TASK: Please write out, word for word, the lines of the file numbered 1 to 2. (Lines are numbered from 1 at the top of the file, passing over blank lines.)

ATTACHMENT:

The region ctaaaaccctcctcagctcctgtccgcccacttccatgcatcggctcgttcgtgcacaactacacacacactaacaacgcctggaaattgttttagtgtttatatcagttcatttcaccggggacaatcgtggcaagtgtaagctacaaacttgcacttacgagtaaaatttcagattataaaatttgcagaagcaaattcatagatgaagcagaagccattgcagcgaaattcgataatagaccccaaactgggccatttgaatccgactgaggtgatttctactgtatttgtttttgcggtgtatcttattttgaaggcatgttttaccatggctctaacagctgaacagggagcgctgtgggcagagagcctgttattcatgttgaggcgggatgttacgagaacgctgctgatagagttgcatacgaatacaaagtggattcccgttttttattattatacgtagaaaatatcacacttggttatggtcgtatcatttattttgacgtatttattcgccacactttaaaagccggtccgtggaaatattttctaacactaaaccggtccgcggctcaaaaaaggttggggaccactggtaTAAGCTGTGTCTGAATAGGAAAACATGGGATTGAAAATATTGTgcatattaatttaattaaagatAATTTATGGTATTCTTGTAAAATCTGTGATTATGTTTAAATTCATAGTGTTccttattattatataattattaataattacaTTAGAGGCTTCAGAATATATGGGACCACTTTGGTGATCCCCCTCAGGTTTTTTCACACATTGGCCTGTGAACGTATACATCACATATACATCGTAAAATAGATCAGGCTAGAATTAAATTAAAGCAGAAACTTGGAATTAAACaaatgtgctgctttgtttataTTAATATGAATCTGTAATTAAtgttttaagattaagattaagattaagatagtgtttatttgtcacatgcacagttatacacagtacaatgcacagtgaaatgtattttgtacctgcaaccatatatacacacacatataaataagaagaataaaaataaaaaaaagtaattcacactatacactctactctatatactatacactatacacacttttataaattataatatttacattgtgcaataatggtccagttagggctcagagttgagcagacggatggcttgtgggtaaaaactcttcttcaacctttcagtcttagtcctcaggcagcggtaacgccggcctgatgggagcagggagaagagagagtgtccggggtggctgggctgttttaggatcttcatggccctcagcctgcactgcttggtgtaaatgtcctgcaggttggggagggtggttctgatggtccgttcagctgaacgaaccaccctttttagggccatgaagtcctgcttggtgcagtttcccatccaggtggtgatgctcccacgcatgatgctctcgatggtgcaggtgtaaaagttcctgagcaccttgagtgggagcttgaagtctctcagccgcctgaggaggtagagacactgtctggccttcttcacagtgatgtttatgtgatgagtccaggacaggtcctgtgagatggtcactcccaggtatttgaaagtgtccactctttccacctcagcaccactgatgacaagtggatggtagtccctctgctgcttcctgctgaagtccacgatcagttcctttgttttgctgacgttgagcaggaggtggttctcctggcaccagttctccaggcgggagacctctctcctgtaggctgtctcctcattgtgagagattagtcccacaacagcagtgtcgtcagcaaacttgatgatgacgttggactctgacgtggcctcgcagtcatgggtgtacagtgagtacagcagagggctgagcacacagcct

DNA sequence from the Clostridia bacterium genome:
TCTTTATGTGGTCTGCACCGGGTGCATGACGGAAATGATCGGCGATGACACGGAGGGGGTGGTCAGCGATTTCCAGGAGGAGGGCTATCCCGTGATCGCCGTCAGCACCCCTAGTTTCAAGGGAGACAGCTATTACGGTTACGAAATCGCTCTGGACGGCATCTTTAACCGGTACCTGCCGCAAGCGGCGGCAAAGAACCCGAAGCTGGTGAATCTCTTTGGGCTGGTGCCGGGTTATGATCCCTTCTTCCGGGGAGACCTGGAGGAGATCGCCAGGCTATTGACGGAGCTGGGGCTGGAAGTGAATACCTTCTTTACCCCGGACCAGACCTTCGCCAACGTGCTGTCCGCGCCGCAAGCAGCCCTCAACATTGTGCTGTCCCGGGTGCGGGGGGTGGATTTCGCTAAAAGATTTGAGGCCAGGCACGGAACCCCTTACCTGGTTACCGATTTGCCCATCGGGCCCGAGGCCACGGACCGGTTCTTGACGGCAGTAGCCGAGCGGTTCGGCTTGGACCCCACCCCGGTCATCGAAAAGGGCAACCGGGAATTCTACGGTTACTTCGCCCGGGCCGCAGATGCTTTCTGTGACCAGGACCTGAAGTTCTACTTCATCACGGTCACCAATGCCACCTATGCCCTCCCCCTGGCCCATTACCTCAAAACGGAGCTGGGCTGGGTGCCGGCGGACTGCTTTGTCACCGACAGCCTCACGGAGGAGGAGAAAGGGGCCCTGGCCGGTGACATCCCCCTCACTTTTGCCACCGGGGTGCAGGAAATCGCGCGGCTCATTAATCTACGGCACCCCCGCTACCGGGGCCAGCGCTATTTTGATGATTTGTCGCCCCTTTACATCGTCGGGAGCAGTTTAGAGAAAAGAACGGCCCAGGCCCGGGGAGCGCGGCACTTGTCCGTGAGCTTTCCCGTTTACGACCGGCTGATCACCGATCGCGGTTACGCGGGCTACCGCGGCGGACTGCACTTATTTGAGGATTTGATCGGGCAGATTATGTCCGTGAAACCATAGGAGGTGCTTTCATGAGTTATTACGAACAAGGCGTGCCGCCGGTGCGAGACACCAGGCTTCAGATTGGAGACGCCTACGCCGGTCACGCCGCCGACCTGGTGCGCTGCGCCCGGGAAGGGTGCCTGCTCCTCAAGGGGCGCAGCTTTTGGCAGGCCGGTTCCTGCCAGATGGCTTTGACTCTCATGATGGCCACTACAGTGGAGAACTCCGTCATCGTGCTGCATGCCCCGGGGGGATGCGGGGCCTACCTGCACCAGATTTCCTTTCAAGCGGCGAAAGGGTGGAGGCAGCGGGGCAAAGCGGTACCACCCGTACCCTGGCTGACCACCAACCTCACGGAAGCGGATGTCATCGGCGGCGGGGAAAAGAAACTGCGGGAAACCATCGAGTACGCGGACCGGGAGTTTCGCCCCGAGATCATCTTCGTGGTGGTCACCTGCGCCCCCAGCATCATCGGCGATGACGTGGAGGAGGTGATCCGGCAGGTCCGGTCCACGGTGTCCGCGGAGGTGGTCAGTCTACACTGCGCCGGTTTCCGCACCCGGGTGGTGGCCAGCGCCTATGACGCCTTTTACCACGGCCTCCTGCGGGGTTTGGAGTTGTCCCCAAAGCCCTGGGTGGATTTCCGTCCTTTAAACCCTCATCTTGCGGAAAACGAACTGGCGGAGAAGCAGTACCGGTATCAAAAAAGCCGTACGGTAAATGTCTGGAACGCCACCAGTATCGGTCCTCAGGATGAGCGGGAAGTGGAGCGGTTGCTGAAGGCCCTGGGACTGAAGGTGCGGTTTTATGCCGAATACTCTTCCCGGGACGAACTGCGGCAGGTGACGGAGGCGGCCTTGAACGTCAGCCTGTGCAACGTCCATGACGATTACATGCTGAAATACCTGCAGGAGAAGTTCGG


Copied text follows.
The region ctaaaaccctcctcagctcctgtccgcccacttccatgcatcggctcgttcgtgcacaactacacacacactaacaacgcctggaaattgttttagtgtttatatcagttcatttcaccggggacaatcgtggcaagtgtaagctacaaacttgcacttacgagtaaaatttcagattataaaatttgcagaagcaaattcatagatgaagcagaagccattgcagcgaaattcgataatagaccccaaactgggccatttgaatccgactgaggtgatttctactgtatttgtttttgcggtgtatcttattttgaaggcatgttttaccatggctctaacagctgaacagggagcgctgtgggcagagagcctgttattcatgttgaggcgggatgttacgagaacgctgctgatagagttgcatacgaatacaaagtggattcccgttttttattattatacgtagaaaatatcacacttggttatggtcgtatcatttattttgacgtatttattcgccacactttaaaagccggtccgtggaaatattttctaacactaaaccggtccgcggctcaaaaaaggttggggaccactggtaTAAGCTGTGTCTGAATAGGAAAACATGGGATTGAAAATATTGTgcatattaatttaattaaagatAATTTATGGTATTCTTGTAAAATCTGTGATTATGTTTAAATTCATAGTGTTccttattattatataattattaataattacaTTAGAGGCTTCAGAATATATGGGACCACTTTGGTGATCCCCCTCAGGTTTTTTCACACATTGGCCTGTGAACGTATACATCACATATACATCGTAAAATAGATCAGGCTAGAATTAAATTAAAGCAGAAACTTGGAATTAAACaaatgtgctgctttgtttataTTAATATGAATCTGTAATTAAtgttttaagattaagattaagattaagatagtgtttatttgtcacatgcacagttatacacagtacaatgcacagtgaaatgtattttgtacctgcaaccatatatacacacacatataaataagaagaataaaaataaaaaaaagtaattcacactatacactctactctatatactatacactatacacacttttataaattataatatttacattgtgcaataatggtccagttagggctcagagttgagcagacggatggcttgtgggtaaaaactcttcttcaacctttcagtcttagtcctcaggcagcggtaacgccggcctgatgggagcagggagaagagagagtgtccggggtggctgggctgttttaggatcttcatggccctcagcctgcactgcttggtgtaaatgtcctgcaggttggggagggtggttctgatggtccgttcagctgaacgaaccaccctttttagggccatgaagtcctgcttggtgcagtttcccatccaggtggtgatgctcccacgcatgatgctctcgatggtgcaggtgtaaaagttcctgagcaccttgagtgggagcttgaagtctctcagccgcctgaggaggtagagacactgtctggccttcttcacagtgatgtttatgtgatgagtccaggacaggtcctgtgagatggtcactcccaggtatttgaaagtgtccactctttccacctcagcaccactgatgacaagtggatggtagtccctctgctgcttcctgctgaagtccacgatcagttcctttgttttgctgacgttgagcaggaggtggttctcctggcaccagttctccaggcgggagacctctctcctgtaggctgtctcctcattgtgagagattagtcccacaacagcagtgtcgtcagcaaacttgatgatgacgttggactctgacgtggcctcgcagtcatgggtgtacagtgagtacagcagagggctgagcacacagcct

DNA sequence from the Clostridia bacterium genome: